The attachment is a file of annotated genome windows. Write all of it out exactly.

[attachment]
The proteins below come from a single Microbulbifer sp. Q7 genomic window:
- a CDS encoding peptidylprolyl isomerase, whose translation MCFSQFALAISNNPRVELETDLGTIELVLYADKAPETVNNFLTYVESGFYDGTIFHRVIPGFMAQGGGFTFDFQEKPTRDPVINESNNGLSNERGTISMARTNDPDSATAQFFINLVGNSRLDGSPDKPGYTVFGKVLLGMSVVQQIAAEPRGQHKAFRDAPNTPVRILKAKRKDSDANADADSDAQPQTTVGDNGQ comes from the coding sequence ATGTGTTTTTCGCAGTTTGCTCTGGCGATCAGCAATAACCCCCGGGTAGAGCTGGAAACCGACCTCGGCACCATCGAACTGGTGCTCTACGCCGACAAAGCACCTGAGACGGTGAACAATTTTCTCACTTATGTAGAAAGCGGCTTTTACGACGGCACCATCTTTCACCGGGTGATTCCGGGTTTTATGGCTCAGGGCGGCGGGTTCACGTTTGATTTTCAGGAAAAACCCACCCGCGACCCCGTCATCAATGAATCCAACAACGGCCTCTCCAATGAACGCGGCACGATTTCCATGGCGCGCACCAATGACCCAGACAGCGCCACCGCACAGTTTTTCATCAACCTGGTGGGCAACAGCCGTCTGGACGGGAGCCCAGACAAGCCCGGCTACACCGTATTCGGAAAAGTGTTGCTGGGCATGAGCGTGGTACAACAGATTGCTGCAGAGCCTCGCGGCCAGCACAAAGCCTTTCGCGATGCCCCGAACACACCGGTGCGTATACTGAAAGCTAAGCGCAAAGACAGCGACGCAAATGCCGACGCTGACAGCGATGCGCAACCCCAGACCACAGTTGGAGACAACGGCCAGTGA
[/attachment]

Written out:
The proteins below come from a single Microbulbifer sp. Q7 genomic window:
- a CDS encoding peptidylprolyl isomerase, whose translation MCFSQFALAISNNPRVELETDLGTIELVLYADKAPETVNNFLTYVESGFYDGTIFHRVIPGFMAQGGGFTFDFQEKPTRDPVINESNNGLSNERGTISMARTNDPDSATAQFFINLVGNSRLDGSPDKPGYTVFGKVLLGMSVVQQIAAEPRGQHKAFRDAPNTPVRILKAKRKDSDANADADSDAQPQTTVGDNGQ comes from the coding sequence ATGTGTTTTTCGCAGTTTGCTCTGGCGATCAGCAATAACCCCCGGGTAGAGCTGGAAACCGACCTCGGCACCATCGAACTGGTGCTCTACGCCGACAAAGCACCTGAGACGGTGAACAATTTTCTCACTTATGTAGAAAGCGGCTTTTACGACGGCACCATCTTTCACCGGGTGATTCCGGGTTTTATGGCTCAGGGCGGCGGGTTCACGTTTGATTTTCAGGAAAAACCCACCCGCGACCCCGTCATCAATGAATCCAACAACGGCCTCTCCAATGAACGCGGCACGATTTCCATGGCGCGCACCAATGACCCAGACAGCGCCACCGCACAGTTTTTCATCAACCTGGTGGGCAACAGCCGTCTGGACGGGAGCCCAGACAAGCCCGGCTACACCGTATTCGGAAAAGTGTTGCTGGGCATGAGCGTGGTACAACAGATTGCTGCAGAGCCTCGCGGCCAGCACAAAGCCTTTCGCGATGCCCCGAACACACCGGTGCGTATACTGAAAGCTAAGCGCAAAGACAGCGACGCAAATGCCGACGCTGACAGCGATGCGCAACCCCAGACCACAGTTGGAGACAACGGCCAGTGA